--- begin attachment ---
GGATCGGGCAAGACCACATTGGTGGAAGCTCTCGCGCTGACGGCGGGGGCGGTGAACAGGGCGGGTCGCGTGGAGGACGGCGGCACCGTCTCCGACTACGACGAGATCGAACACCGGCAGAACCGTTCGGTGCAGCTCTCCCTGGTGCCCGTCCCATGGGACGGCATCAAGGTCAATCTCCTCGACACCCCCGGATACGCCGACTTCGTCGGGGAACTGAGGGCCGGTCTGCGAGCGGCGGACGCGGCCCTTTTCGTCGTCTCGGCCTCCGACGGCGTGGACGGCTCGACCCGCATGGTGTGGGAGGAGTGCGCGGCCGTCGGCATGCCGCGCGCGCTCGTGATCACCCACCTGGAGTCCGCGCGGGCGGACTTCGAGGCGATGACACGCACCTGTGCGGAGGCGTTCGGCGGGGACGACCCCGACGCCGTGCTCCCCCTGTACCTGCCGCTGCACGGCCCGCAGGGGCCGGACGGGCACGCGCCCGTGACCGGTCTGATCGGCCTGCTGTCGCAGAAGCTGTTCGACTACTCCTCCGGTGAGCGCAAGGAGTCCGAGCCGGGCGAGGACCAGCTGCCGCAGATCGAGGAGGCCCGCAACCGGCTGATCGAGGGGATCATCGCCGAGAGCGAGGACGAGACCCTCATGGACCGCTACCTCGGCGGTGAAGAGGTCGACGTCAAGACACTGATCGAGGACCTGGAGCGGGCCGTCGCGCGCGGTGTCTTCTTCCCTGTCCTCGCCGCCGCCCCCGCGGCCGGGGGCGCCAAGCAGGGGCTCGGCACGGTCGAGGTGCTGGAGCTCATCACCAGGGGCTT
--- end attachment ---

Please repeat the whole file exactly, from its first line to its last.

GGATCGGGCAAGACCACATTGGTGGAAGCTCTCGCGCTGACGGCGGGGGCGGTGAACAGGGCGGGTCGCGTGGAGGACGGCGGCACCGTCTCCGACTACGACGAGATCGAACACCGGCAGAACCGTTCGGTGCAGCTCTCCCTGGTGCCCGTCCCATGGGACGGCATCAAGGTCAATCTCCTCGACACCCCCGGATACGCCGACTTCGTCGGGGAACTGAGGGCCGGTCTGCGAGCGGCGGACGCGGCCCTTTTCGTCGTCTCGGCCTCCGACGGCGTGGACGGCTCGACCCGCATGGTGTGGGAGGAGTGCGCGGCCGTCGGCATGCCGCGCGCGCTCGTGATCACCCACCTGGAGTCCGCGCGGGCGGACTTCGAGGCGATGACACGCACCTGTGCGGAGGCGTTCGGCGGGGACGACCCCGACGCCGTGCTCCCCCTGTACCTGCCGCTGCACGGCCCGCAGGGGCCGGACGGGCACGCGCCCGTGACCGGTCTGATCGGCCTGCTGTCGCAGAAGCTGTTCGACTACTCCTCCGGTGAGCGCAAGGAGTCCGAGCCGGGCGAGGACCAGCTGCCGCAGATCGAGGAGGCCCGCAACCGGCTGATCGAGGGGATCATCGCCGAGAGCGAGGACGAGACCCTCATGGACCGCTACCTCGGCGGTGAAGAGGTCGACGTCAAGACACTGATCGAGGACCTGGAGCGGGCCGTCGCGCGCGGTGTCTTCTTCCCTGTCCTCGCCGCCGCCCCCGCGGCCGGGGGCGCCAAGCAGGGGCTCGGCACGGTCGAGGTGCTGGAGCTCATCACCAGGGGCTT